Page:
05/03/2008 - 22:00

Change brewing for Mooba

05/03/2008 - 22:00

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Combining a simple idea with a calculated entrepreneurial flair has led the owners of Wembleybased cafe, Mooba, to grow their business concept with the opening of a new store in Subiaco.

Change brewing for Mooba

Combining a simple idea with a calculated entrepreneurial flair has led the owners of Wembleybased cafe, Mooba, to grow their business concept with the opening of a new store in Subiaco.

Mark Dillon and his wife, Shannon Hamilton, say they knew nothing about the hospitality industry when they decided to open a cafe in December 2006.

 Just more than a year down the track, the success of Mooba Wembley, located on the corner of Jersey Street and Cambridge Street, has prompted the couple to open a new venture as part of the Railway 18 development in Subiaco. “The property developers who look after this site [Ph3 Property Group] have their coffee here, and they approached us to open a Mooba in one of the stores of their new development,” Mr Dillon told Gusto.

 While Mooba Wembley is a kiosk alongside the shopping centre, the Subiaco store will be housed within the Railway Road development. Mr Dillon says they aimed to keep the Mooba Wembley concept as simple as possible – all the drinks are served in a takeaway format but the customers are welcome to sit at a table or on the steps covered with cushions. As Wembley locals, Mr Dillon and Ms Hamilton were aware of the need for a community hub to be open in the area to provide a meeting place for local families and shoppers.

“My wife and I never worked in that industry before. We really wanted to do it and we found a coffee company, Five Senses, which would roast our own blend,” he says.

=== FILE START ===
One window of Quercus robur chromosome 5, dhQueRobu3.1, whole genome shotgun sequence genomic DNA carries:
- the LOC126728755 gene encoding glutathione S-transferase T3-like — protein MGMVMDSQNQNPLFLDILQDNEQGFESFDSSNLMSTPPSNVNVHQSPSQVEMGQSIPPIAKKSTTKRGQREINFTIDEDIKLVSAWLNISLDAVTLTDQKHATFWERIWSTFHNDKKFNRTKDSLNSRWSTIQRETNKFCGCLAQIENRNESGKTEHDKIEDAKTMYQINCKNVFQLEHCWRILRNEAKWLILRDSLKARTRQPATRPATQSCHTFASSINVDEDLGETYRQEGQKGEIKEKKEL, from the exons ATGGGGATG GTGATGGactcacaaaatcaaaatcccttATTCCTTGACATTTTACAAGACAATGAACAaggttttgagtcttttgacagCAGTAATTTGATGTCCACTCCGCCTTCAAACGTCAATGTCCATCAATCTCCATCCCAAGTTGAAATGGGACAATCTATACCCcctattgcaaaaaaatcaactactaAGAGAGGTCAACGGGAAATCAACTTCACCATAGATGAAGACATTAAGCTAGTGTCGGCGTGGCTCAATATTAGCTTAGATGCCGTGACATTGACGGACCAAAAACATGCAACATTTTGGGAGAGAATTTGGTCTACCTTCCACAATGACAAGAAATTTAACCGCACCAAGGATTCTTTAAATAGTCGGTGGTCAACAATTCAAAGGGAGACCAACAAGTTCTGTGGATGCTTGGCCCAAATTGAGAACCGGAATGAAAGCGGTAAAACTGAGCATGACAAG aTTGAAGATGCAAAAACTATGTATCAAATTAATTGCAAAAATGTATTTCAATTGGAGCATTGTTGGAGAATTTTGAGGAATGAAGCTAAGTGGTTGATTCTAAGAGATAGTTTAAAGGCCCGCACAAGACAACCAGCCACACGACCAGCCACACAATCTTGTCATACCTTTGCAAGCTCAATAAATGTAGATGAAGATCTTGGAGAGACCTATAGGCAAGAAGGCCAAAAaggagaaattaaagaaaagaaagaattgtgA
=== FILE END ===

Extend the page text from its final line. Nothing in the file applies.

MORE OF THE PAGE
“We created Mooba in a blank space; it was the spot where everyone used to congregate to smoke. “Now we sell 400 to 500 cups of coffee a day here.”

Initially, Mr Dillon feared that stepping into the hospitality business would come with overwhelming challenges, including difficulty in sourcing staff.

“We started off in December by hiring five staff members, quickly moved to six; we now have 10 staff and there wasn’t any turnover in that period,” he says.

Mr Dillon, who works in the export business, and Mrs Hamilton, an artist, maintained their professional lives while operating the cafe, deciding to run it under management and encourage their staff to take ownership of the business.

 “They [the staff] don’t have to have an ogre owner on top of them...Mooba is as much theirs as it is mine,” Mr Dillon says. The couple have tried to involve all the staff by implementing their ideas and stepping back during busy service times.

 The owners even join the queue, with the other customers, if they want to buy a coffee. To avoid too long a wait in line, however, the cafe introduced an SMS service so customers can order their coffee by text message.

 The popular service now deals with a minimum of 60 SMS orders a day.

 “At the cafe, our customers would still order when they are told that there is a 40-minute wait, but we wanted to reduce the visual impact of having a crowd of people waiting there,” Mr Dillon says.

He says up to $200,000 was spent setting up the cafe, but expects it will be easier and cheaper to reproduce the concept in a similar area next time, although he is not expecting to franchise Mooba any time soon.

STANDING BY BUSINESS. TRUSTED BY BUSINESS.

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